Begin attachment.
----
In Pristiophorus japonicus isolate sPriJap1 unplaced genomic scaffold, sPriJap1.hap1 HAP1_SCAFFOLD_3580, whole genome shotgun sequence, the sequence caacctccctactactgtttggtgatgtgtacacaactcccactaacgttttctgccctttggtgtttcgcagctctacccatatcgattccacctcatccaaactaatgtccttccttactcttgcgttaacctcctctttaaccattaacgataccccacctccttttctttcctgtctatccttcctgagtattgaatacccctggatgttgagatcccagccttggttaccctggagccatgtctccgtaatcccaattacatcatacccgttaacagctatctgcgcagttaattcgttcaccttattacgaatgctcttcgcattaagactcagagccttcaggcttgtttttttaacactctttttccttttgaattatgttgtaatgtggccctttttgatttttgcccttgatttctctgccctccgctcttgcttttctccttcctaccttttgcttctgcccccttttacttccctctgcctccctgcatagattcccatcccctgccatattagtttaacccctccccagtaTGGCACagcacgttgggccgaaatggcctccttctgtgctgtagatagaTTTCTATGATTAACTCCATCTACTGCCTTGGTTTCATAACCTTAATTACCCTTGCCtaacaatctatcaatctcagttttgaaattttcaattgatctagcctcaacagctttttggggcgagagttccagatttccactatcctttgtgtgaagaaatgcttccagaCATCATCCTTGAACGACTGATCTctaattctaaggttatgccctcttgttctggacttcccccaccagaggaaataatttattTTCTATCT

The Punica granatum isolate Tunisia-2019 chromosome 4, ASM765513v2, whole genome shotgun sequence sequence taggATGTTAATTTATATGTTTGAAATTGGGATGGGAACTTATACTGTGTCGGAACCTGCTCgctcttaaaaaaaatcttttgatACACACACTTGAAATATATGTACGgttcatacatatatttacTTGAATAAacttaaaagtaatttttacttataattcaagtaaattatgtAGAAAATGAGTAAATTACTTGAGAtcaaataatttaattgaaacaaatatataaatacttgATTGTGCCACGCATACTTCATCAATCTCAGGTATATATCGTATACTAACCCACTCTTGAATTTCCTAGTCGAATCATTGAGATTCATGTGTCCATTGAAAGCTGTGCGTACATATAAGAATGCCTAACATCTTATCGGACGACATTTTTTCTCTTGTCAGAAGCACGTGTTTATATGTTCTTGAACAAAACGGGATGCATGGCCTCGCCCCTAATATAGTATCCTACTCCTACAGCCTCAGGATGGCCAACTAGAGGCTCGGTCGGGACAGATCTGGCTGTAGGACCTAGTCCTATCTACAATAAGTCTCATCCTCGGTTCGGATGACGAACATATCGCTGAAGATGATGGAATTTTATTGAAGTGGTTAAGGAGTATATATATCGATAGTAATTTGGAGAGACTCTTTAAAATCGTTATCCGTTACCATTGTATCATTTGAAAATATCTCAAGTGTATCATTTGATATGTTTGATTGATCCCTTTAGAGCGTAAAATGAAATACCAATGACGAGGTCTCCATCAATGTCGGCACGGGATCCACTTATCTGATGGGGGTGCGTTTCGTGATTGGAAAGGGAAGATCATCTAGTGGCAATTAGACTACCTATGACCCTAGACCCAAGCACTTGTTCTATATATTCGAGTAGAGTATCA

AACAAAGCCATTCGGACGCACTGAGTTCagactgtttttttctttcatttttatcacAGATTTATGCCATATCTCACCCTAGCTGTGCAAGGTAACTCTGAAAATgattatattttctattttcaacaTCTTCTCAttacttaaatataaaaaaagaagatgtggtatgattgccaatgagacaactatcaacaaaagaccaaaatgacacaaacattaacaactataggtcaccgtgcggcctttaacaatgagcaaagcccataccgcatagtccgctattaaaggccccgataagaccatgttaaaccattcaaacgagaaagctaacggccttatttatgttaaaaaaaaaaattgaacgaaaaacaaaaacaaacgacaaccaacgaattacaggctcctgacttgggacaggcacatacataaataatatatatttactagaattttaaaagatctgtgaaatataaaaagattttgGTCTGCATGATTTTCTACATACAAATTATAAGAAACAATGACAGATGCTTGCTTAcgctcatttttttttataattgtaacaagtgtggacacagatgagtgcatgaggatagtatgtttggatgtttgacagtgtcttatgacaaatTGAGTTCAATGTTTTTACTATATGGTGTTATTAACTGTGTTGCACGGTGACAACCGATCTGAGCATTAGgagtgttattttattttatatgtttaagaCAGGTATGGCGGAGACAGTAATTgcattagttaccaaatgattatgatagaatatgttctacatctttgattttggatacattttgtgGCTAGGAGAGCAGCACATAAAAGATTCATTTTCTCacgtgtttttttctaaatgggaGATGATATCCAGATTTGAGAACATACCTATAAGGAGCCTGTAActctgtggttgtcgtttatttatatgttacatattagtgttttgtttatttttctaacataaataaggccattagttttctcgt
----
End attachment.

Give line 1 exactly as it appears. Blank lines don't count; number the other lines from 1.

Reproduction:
In Pristiophorus japonicus isolate sPriJap1 unplaced genomic scaffold, sPriJap1.hap1 HAP1_SCAFFOLD_3580, whole genome shotgun sequence, the sequence caacctccctactactgtttggtgatgtgtacacaactcccactaacgttttctgccctttggtgtttcgcagctctacccatatcgattccacctcatccaaactaatgtccttccttactcttgcgttaacctcctctttaaccattaacgataccccacctccttttctttcctgtctatccttcctgagtattgaatacccctggatgttgagatcccagccttggttaccctggagccatgtctccgtaatcccaattacatcatacccgttaacagctatctgcgcagttaattcgttcaccttattacgaatgctcttcgcattaagactcagagccttcaggcttgtttttttaacactctttttccttttgaattatgttgtaatgtggccctttttgatttttgcccttgatttctctgccctccgctcttgcttttctccttcctaccttttgcttctgcccccttttacttccctctgcctccctgcatagattcccatcccctgccatattagtttaacccctccccagtaTGGCACagcacgttgggccgaaatggcctccttctgtgctgtagatagaTTTCTATGATTAACTCCATCTACTGCCTTGGTTTCATAACCTTAATTACCCTTGCCtaacaatctatcaatctcagttttgaaattttcaattgatctagcctcaacagctttttggggcgagagttccagatttccactatcctttgtgtgaagaaatgcttccagaCATCATCCTTGAACGACTGATCTctaattctaaggttatgccctcttgttctggacttcccccaccagaggaaataatttattTTCTATCT